LONDON – A wonderful part of covering the Olympics is the potential for surprises. They are everywhere. On Monday, I went to watch my favorite minor sport of the Olympics, team handball. If you are an American watching team handball, you always end up thinking the same thing: “Wow, America should be the best in the world at this.” In fact, it’s the one game here at the Olympics where, as an observer, you honestly also think, “Hey, I wish I was playing.”
Handball is this awesome game with six on a side (and a goalkeeper), a ball slightly smaller than a volleyball, a net roughly the size of French doors, and all the fast breaks, furious shots and violence you can squeeze into one 60-minute game. Team handball has a little bit of basketball (players dribble the ball), a little bit of soccer (there are nets), a little bit of hockey (power plays), a little bit of dodgeball (you have to throw these dodgeball-sized balls as hard as you can) and a little bit of football (there’s some decent blocking and tackling going on in the middle).
But Monday’s handball match was something rare. I came to see Great Britain’s handball team. It’s quite possible that Great Britain fielded the worst handball team in Olympic history. Well, it wasn’t Britain’s fault, really. It only started playing team handball again six years ago. Then, at some point, its funding got cut off. And then … well, it never did get a whole lot better. You know the scene in a hundred movies where people say, “Well, it can’t get worse than this,” and then it starts pouring rain. That’s Great Britain team handball.
In the opening round, Britain played France, the world champion, and lost 44-15. When you consider that each goal in team handball is worth just one point, and that possessions are much longer than in basketball (there is no shot clock) and that the goalkeeper is more or less defenseless against a good shot … this was a blowout to challenge U.S. basketball’s 83-point win over Nigeria.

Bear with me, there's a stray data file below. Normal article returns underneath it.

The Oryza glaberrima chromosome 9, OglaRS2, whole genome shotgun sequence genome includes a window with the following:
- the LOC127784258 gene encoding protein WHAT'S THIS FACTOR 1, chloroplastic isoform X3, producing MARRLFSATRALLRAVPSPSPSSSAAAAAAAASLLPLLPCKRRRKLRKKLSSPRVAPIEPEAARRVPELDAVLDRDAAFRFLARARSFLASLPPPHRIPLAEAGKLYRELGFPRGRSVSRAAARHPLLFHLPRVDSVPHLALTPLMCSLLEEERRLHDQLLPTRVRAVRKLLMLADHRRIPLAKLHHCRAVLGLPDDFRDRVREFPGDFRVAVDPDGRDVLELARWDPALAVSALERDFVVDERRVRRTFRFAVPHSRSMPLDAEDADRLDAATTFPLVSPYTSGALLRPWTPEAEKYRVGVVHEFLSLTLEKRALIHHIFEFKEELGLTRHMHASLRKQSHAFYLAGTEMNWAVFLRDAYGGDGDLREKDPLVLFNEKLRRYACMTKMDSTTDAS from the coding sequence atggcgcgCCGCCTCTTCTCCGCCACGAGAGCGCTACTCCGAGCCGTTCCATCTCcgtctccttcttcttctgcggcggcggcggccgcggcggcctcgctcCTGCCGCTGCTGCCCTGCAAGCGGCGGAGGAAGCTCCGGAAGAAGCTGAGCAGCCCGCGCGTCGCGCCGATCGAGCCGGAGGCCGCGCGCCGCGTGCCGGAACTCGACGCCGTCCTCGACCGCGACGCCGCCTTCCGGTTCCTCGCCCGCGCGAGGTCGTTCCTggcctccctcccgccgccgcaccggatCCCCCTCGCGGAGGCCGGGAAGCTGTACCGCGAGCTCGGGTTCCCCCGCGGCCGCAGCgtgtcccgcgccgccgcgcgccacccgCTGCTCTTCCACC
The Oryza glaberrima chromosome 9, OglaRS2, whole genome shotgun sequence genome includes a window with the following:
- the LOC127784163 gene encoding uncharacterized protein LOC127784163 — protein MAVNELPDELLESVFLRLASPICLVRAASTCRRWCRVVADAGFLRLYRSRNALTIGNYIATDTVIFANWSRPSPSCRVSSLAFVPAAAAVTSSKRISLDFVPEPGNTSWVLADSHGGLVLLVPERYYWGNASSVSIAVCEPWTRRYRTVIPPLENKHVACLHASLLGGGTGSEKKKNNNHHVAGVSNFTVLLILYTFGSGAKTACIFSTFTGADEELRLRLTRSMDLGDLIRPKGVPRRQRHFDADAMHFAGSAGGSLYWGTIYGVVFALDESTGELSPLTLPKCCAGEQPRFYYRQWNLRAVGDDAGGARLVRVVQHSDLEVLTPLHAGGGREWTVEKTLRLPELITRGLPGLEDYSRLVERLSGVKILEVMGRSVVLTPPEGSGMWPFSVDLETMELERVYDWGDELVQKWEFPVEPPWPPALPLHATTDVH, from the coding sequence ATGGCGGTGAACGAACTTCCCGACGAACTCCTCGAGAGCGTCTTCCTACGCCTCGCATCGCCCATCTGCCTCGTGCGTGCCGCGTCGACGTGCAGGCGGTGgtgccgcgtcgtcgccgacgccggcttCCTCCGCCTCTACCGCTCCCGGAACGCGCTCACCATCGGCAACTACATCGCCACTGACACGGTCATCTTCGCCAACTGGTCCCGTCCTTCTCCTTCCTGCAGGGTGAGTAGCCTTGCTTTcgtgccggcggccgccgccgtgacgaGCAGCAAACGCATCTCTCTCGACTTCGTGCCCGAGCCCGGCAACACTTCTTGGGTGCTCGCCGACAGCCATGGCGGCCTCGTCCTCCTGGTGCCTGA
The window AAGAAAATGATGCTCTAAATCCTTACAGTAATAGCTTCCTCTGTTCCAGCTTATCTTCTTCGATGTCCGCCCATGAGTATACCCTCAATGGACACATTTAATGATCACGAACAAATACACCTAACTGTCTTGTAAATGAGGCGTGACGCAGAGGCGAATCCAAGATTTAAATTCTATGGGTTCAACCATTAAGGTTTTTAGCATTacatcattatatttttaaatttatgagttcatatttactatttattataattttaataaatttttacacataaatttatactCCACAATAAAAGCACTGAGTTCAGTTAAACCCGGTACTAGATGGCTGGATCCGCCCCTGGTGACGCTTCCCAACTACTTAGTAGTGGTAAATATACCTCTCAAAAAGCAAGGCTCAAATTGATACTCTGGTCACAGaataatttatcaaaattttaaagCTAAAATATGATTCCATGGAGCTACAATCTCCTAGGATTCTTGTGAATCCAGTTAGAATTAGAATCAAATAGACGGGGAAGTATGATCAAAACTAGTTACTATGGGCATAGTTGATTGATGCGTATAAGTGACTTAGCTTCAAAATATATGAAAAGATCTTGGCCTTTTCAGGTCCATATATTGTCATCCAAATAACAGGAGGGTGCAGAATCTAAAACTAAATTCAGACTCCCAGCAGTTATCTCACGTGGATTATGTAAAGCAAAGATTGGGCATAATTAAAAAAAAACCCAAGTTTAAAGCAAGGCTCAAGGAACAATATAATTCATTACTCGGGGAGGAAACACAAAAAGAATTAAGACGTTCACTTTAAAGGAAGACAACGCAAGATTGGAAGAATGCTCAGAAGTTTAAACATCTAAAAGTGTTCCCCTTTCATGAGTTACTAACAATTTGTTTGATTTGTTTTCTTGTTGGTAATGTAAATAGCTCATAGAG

Then, to prove it was no fluke, the British lost to Sweden 41-19. They actually thought they had a chance against Argentina — it was a game they had been thinking about for months — and they lost 32-21. Tunisia then destroyed them 34-17, and that led to Monday’s inevitable blowout against Iceland, which had won the Olympic silver medal in Beijing and was probably a No-Line favorite (I did not check the team handball odds).
Only, Great Britain did not go along with the blowout theme. It was as if the British players could see the Disney movie that would be made of their lives. Their best player, a left-handed throwing sniper named Steven Larsson, scored nine goals, and goalkeeper Robert White somehow got in the way of eight shots — if you’ve watched handball you can’t help but wonder how a goalkeeper EVER blocks a shot — and at halftime Iceland led only 18-15. Everyone in the Copper Box stood and cheered. You expected Al Michaels to show up and shout, “Do you believe in miracles?”
Um, the answer would be “no.” Iceland came out in the second half and outscored Britain 24-9 in a 30-minute display of Globetrotter-like dominance. So, that was expected. Still, it was a fine effort, and the players got a standing ovation as they walked off, and they all talked about how, yes, the losing was tough but they hoped to get some people around England excited about the new sport. That seemed the storyline.